4

Need to write unit testing for the following code, I want to do mock for class method canMakePayments, return yes or no, so far no good method found dues to canMakePayments is a class method (+), seems all OCMock methods are all used for instance method (-).

You guys any suggestion or discussion will be appreciated. Thanks.

// SKPaymentQueue.h
// StoreKit
if ([SKPaymentQueue canMakePayments]){
   ....
}
else{
   ...
}
  • 4
    Point at it and laugh? (sorry, I couldn't resist) – Abizern Dec 8 '11 at 6:41
4

Since you can't intercept the method by providing a different instance, what you can do for a class method is provide a different class. Something like this:

+ (Class)paymentQueueClass
{
    return [SKPaymentQueue class];
}

The point of call then becomes:

Class paymentQueueClass = [[self class] paymentQueueClass];
if ([paymentQueueClass canMakePayments])
...

This introduces a "testing seam," or a point of control, allowing us to specify a class other than SKPaymentQueue. Now let's make a replacement:

static BOOL fakeCanMakePayments;

@interface FakePaymentQueue : SKPaymentQueue
@end

@implementation FakePaymentQueue

+ (void)setFakeCanMakePayments:(BOOL)fakeValue
{
    fakeCanMakePayments = fakeValue;
}

+ (BOOL)canMakePayments
{
    return fakeCanMakePayments;
}

@end

Strictly speaking, this isn't a "mock object" -- it's a "fake object." The difference is that a mock object verifies how it's called. A fake object just provides stubbed results.

Now let's create a testing subclass of the original class we want to test.

@interface TestingSubclass : OriginalClass
@end

@implementation TestingSubclass

+ (Class)paymentQueueClass
{
    return [FakePaymentQueue class];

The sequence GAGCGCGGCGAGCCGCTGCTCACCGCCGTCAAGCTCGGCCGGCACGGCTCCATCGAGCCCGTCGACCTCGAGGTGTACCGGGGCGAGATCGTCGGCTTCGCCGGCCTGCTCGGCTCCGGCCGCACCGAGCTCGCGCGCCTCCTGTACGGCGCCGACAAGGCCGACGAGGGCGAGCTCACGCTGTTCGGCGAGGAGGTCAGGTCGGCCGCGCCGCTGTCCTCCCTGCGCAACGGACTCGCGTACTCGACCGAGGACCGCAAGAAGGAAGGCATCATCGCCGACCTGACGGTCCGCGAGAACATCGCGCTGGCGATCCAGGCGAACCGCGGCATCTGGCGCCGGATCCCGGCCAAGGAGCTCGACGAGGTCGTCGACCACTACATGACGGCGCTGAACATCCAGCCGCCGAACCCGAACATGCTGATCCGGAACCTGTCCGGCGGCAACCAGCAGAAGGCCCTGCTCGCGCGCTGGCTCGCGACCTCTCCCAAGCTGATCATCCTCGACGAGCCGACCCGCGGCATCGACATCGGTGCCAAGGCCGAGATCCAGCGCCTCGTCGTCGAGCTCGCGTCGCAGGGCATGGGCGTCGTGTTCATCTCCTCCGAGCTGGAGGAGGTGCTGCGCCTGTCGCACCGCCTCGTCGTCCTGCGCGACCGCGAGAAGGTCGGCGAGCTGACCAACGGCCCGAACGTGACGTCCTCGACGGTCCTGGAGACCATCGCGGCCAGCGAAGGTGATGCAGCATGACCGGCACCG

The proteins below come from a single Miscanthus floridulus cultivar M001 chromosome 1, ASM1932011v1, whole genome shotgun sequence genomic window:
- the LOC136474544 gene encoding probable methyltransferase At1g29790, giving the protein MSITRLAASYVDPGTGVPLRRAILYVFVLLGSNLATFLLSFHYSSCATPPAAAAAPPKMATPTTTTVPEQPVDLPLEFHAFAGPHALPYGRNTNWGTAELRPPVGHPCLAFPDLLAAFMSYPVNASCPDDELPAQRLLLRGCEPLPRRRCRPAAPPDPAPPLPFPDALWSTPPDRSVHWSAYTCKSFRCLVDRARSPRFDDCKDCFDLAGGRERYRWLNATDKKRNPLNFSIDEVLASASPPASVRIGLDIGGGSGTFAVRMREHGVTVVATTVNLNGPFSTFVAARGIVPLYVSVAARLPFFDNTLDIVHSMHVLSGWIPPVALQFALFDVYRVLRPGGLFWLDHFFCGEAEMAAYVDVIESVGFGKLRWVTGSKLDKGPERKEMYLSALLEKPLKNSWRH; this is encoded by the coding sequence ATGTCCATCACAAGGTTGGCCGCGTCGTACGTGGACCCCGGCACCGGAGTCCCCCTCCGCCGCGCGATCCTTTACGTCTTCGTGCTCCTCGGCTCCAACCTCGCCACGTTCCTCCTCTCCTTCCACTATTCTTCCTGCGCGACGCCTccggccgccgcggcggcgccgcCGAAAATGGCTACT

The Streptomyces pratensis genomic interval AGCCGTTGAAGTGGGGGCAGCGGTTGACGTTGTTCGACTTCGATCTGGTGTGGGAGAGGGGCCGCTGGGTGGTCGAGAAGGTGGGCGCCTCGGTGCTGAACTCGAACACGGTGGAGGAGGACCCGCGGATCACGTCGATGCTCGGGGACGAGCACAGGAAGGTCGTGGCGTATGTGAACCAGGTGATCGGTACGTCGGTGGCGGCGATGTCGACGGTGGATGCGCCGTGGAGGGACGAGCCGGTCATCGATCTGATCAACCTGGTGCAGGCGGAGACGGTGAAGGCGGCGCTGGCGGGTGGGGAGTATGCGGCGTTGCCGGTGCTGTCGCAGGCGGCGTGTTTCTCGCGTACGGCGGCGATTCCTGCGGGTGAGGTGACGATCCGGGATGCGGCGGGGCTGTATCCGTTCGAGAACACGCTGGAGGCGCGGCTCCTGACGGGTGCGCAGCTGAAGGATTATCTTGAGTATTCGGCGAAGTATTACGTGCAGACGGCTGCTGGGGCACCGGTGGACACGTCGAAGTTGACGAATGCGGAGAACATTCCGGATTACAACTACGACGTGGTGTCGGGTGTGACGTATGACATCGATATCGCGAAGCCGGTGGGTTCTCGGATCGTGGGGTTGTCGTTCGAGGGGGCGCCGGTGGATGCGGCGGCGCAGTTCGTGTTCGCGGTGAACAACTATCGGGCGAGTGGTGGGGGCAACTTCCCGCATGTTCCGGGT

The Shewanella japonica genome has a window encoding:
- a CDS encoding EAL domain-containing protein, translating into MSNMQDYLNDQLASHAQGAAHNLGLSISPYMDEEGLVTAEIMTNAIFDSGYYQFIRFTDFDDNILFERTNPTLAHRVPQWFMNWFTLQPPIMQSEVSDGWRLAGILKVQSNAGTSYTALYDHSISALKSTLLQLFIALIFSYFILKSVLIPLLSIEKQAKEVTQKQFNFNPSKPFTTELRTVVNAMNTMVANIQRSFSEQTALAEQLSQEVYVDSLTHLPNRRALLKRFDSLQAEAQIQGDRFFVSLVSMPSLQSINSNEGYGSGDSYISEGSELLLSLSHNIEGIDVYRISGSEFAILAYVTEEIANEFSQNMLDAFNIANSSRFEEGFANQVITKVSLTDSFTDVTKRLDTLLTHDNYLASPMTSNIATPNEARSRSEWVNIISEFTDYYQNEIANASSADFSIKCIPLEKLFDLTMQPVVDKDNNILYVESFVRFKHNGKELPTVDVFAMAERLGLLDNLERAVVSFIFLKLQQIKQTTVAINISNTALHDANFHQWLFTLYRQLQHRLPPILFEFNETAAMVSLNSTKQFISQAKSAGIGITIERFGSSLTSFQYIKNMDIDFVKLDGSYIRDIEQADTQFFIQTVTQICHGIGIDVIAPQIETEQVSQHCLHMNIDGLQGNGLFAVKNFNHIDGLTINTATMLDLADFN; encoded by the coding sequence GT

}

@end

So you see, this replaces SKPaymentQueue with FakePaymentQueue. Your tests can now run against TestingSubclass.

| improve this answer | |
  • 1
    What is the class under test? That is, are you writing a test against SKPaymentQueue, or against a different class that calls SKPaymentQueue? – Jon Reid Dec 8 '11 at 15:24
  • Hey Reid; thanks for your kindly reply. Do you mean we need to implement another paymentQueueClass in our testing class? Or hack original framework method category (UnitTests)? Seems I don't fully understand your solution, could you give me more tips, thanks very much. – jianhua Dec 8 '11 at 15:47
  • My testing class is against a different class that calls SKPaymentQueue? – jianhua Dec 8 '11 at 15:48
  • Yes, you are right, we can use fake method for this kind of tough issue. – jianhua Dec 12 '11 at 9:09
13

One approach is to wrap the class method in your own instance method:

-(BOOL)canMakePayments {
    return [SKPaymentQueue canMakePayments];
}

Then you mock that method:

-(void)testCanHandlePaymentsDisabled {
    Foo *foo = [[Foo alloc] init];
    id mockFoo = [OCMockObject partialMockForObject:foo];
    BOOL paymentsEnabled = NO;
    [[[mockFoo stub] andReturnValue:OCMOCK_VALUE(paymentsEnabled)] canMakePayments];

    // set up expectations for payments disabled case
    ...

    [foo attemptPurchase];
}
| improve this answer | |
  • Thanks your reply, yes, code should be written in a way which is easier to do unit testing. – jianhua Dec 12 '11 at 9:08
  • So much helpful, thank you! – Rahul Oct 10 '17 at 18:59

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